H.E.R. on How 'The Miseducation of Lauryn Hill' Inspired Her - Rolling Stone
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H.E.R. on ‘The Miseducation of Lauryn Hill’: ‘It Allowed Me to Make Personal Music’

“There’s no way you can get tired of this album,” H.E.R. says of Hill’s classic 1998 debut, which topped her ballot for Rolling Stone’s 500 Greatest Albums poll

Portrait of American Pop and R&B musician Lauryn Hill as she poses against a white background, 1998. (Photo by Anthony Barboza/Getty Images)Portrait of American Pop and R&B musician Lauryn Hill as she poses against a white background, 1998. (Photo by Anthony Barboza/Getty Images)

H.E.R. explains why 'The Miseducation of Lauryn Hill' topped her personal ballot for Rolling Stone's 500 Greatest Albums poll.

Anthony Barboza/Getty Images


This piece is part of our ongoing coverage of Rolling Stone’s newly updated 500 Greatest Albums of All Time list. Lauryn Hill’s The Miseducation of Lauryn Hill topped H.E.R.’s personal ballot and landed at number 10 on the overall list. Here, H.E.R. reflects on how the album helped her chart a course for her own career. (Go here to read the complete list of 500 Greatest Albums voters and learn more about how the current ranking was assembled.)

In 1998, Lauryn Hill was already coming off immense success with her group the Fugees. Her debut solo album The Miseducation of Lauryn Hill — still, to this day, her only studio album — took the 23-year-old singer-songwriter to meteoric heights. Upon its release, Miseducation became a critical and commercial smash.

On the 2020 update of Rolling Stone’s 500 Greatest Albums of All Time, Hill’s debut made a remarkable leap to the top 10, having previously sat at 312. One of the voters who ranked it highly was H.E.R., a Grammy-winning rising star who placed Miseducation at number one. Here, H.E.R. explains how she put her ballot together and why Miseducation has been so formative in her life and art.

How did you put together your ballot?
Man, I just had to pick. I had to pick the ones that were obviously closest to me, the ones that are attached to memories. That’s kind of how I picked them. Those memories and my music are really connected. My music comes from personal experience. I hear one of my songs and I’m not sick of it — even though it’s out and I perform it a lot — because it reminds me of a certain time in my life. I love to reminisce. So that’s how I chose the albums on there: that connection as a consumer, as a listener, not even just as a musician.

Was Miseducation an easy top pick for you?
It wasn’t easy. There’s so many albums, and I’ve gone through phases as I’ve grown up. There are so many albums I consider my favorite, and my favorite songs of all time come from different albums. This album [The Miseducation of Lauryn Hill] specifically had to be my number one as far as musically what I thought is one of the best and my favorite.

Do you remember the first time you heard this album?
It came out literally a year after I was born, and I used to hear my mom and dad playing it. I liked the songs and I would sing along, but I didn’t understand it until I got a little bit older. I’ve heard it so many times, from the time I was a baby until the time I got older. I knew the songs but I didn’t know how I knew the songs. I remember it just being one of those albums I would hear and couldn’t fully grasp until I became a teenager.

Were you immediately in love with the album from an early age or did that come later?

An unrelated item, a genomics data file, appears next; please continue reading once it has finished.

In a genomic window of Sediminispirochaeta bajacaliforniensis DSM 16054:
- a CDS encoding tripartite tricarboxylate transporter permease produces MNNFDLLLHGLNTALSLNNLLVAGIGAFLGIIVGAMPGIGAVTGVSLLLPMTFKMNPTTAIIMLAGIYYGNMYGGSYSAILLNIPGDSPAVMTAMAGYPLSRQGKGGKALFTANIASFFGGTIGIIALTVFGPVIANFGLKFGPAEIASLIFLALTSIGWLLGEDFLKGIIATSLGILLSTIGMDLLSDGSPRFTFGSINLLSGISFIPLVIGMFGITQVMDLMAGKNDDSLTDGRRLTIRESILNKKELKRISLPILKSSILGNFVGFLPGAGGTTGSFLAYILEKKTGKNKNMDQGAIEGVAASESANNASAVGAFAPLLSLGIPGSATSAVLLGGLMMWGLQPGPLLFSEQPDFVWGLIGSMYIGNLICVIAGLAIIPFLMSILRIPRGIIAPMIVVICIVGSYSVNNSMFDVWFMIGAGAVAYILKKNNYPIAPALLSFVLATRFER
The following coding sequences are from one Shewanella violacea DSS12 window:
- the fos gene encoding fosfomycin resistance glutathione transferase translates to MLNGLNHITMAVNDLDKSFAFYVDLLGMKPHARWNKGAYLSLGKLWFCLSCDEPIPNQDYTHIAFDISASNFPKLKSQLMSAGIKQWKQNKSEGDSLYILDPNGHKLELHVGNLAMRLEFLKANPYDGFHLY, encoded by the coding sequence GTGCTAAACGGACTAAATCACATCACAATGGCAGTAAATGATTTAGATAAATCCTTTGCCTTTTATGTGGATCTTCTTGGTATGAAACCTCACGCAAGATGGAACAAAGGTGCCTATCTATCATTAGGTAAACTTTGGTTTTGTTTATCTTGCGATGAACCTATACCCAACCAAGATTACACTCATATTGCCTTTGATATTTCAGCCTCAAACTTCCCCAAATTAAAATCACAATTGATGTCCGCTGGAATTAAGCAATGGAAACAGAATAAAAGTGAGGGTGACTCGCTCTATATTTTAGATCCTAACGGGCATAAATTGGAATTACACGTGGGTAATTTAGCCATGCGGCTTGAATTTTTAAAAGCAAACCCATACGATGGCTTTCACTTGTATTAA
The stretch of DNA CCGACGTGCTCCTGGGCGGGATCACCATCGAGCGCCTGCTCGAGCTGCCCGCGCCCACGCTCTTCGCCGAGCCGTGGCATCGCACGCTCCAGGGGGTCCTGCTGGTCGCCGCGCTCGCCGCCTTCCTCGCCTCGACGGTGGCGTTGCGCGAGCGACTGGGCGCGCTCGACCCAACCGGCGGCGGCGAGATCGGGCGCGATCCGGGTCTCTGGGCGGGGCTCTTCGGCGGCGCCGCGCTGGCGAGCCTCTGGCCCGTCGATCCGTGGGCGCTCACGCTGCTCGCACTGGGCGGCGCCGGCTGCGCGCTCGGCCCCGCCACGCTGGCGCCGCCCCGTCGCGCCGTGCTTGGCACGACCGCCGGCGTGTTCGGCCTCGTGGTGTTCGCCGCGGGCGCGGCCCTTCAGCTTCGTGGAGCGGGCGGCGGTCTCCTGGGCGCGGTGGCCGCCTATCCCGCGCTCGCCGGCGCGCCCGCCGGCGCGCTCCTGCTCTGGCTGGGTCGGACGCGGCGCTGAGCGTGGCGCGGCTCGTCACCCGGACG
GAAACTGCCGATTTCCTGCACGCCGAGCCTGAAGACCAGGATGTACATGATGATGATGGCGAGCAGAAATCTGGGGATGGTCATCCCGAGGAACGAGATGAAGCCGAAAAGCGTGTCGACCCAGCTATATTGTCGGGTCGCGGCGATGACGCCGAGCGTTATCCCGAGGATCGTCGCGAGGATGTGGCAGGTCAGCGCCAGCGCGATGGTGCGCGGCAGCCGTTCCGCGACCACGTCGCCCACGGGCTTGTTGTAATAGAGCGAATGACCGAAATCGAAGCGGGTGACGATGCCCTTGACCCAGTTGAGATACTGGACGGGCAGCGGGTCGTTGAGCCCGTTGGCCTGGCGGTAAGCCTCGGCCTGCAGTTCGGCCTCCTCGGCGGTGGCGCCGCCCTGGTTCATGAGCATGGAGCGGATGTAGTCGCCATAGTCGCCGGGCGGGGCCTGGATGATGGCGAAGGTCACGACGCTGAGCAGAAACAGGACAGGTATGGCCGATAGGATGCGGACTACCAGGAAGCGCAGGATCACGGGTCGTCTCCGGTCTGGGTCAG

It was a slow progression because there were certain songs that I felt like I could relate to. My first favorite song that helped me understand the musicality of the album was “Nothing Even Matters.” I’m also a D’Angelo fan. Of course, songs like “Ex-Factor” lyrically was like, “whoa, who even says this?” It really allowed me to make personal music. 

As you yourself grew as a musician and songwriter, how did you start to hear this album in a new light?
The thing about music, there’s this idea that you just need a one hit single. You need a Number One at radio or big streaming numbers. Literally every single song on that album was special. The body of work. People don’t really focus on their bodies of work as much as they used to. I want people to bring that back, the quality of an actual project. You couldn’t say that one song was bad on [Miseducation]. You could say that you liked one more, that one was your favorite. Everybody had a different favorite. That’s how you know an album is great: when everybody has a different favorite song on the album. It’s not just one song that stands out. Every single song stood out. That’s what I strive for when creating my own album. Literally no skips! You can listen to that album front to back and there’s something for everybody. It’s special. There’s not that many people who could do that.

Did you learn any of the songs on the guitar when you were younger?
Absolutely. I love to cover “Ex-Factor.” “To Zion” is one of my favorites to play. The whole album, I’ve attempted to do my own version of in my room, to myself.

How do you define the legacy of this album overall?
It’s timeless. Nobody’s complaining about “Where’s the next one? Where’s the next one?” Because we’re still playing this one over and over. We never get tired of it. There’s no way you can get tired of this album. That’s what makes it so special. I wish we had another one, but there will never be an album that’s as good as Miseducation. That will always be its own thing. You can try to beat it. You can try to make another one. That’s what’s so cool about this album: it is what it is and it is what it’s always gonna be. Long after we’re gone, people will still be listening to those records and covering them and interpolating them.


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